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Interpreting the frameworks behind ‘free speech’

This article briefly outlines the ideas of a 'bill of rights' and a 'constitution' in relation to freedom of speech.
Banksy graffiti of a man spray painting 'Free Speech *conditions apply' on a brick wall.
In the previous video, Jacqueline mentioned some of the key legal and societal frameworks that underpin the idea of freedom of speech or expression in many states around the world today. Here, we explain them in a little more detail, before discussing the implications of these frameworks, and how they have been interpreted.

What is a ‘bill of rights’?

A bill of rights is a document in which a country or state lays out the rights of its citizens. The first bill of rights of any kind was the Magna Carta, the English charter from the year 1215, which made peace in the long-running dispute between the King and a group of rebel barons by documenting their rights and protections. The idea of freedom of speech can be found from as early as 1689, as Jacqueline mentioned, in England’s Bill of Rights which legally established the constitutional right of ‘freedom of speech in Parliament’. In 1789, the ‘Declaration of the Rights of Man and of the Citizen’ was adopted during the French Revolution, which specifies that:
”The free communication of ideas and opinions is one of the most precious of the rights of man. Every citizen may, accordingly, speak, write, and print with freedom…”
However, even in these early forms, freedom of speech was a concept with limitations, as the Declaration goes on to say:
”…but [every citizen] shall be responsible for such abuses of this freedom as shall be defined by law.”
Since then, there have been many different bills of rights across the world. Perhaps the most well known is the Universal Declaration of Human Rights, adopted by the United Nations General Assembly on 10 December 1948, which recognises freedom of expression as a human right.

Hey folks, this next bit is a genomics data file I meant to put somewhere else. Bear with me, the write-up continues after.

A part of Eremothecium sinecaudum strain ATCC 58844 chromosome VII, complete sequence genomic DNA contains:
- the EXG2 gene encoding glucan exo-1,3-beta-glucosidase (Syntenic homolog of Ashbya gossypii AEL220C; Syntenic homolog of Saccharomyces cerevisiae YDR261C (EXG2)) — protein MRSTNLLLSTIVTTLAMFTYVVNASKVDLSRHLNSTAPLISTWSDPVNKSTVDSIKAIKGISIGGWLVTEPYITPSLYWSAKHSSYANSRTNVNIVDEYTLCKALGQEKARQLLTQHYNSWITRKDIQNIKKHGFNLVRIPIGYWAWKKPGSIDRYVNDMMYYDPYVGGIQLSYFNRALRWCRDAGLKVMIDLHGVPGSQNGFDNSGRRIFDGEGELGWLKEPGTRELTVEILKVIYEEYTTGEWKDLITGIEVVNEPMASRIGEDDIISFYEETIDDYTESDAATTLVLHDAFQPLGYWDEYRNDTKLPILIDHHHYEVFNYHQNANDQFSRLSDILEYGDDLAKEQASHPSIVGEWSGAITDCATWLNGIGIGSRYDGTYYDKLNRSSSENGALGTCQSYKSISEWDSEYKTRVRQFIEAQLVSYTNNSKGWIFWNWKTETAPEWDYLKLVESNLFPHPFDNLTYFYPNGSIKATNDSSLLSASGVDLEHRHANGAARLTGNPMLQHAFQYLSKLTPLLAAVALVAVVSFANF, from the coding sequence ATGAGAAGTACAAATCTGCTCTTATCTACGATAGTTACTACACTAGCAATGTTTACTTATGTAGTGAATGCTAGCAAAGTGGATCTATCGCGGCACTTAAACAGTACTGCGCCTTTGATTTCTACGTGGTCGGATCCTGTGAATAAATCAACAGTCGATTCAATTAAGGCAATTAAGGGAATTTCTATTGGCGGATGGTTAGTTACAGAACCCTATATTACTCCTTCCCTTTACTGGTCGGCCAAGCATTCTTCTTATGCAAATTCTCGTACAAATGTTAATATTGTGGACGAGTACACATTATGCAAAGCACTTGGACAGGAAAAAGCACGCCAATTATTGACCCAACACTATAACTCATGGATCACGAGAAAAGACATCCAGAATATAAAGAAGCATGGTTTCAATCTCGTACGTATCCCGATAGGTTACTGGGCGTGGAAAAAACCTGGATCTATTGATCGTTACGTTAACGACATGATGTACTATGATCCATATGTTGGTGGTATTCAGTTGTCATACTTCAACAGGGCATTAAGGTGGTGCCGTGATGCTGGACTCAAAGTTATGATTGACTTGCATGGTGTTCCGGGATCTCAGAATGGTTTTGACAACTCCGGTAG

But, as we can see from even the earliest examples above, freedom of speech comes with responsibilities, and there are limits to it, which are often defined by the laws of the country. In this way, a bill of rights provides a framework for the way in which a nation interprets who can say what, when, and in what context. This means that in some parts of the world, freedom of speech does not include speaking against the country’s rulers or religion, which can be punishable by prison or even death. Yet, in other countries there is very little which is limited, and people can say almost anything they choose.
But, is this always a good thing?

The South African Constitution

The example we are using here to explore this tension between freedom and limitation of expression is that of South Africa. The South African Constitution and Bill of Rights was designed in the context of South Africa’s transition to democratic rule, which started with the release of Nelson Mandela in 1990. It ensures freedom of speech and expression, by specifically stating that:
“Everyone has the right to freedom of expression, which includes ­freedom of the press and other media; freedom to receive or impart information or ideas; freedom of artistic creativity; and academic freedom and freedom of scientific research”.
The limitations only concern:
“propaganda for war; incitement of imminent violence; or advocacy of hatred that is based on race, ethnicity, gender or religion, and that constitutes incitement to cause harm.”
As we have already seen, however, this freedom also allows for perpetrators of violence to express themselves freely in a public arena, or to gain a public platform.
So, in a the context of a global citizenship, how can we begin to manage these tensions? Consider your reactions to the following questions:
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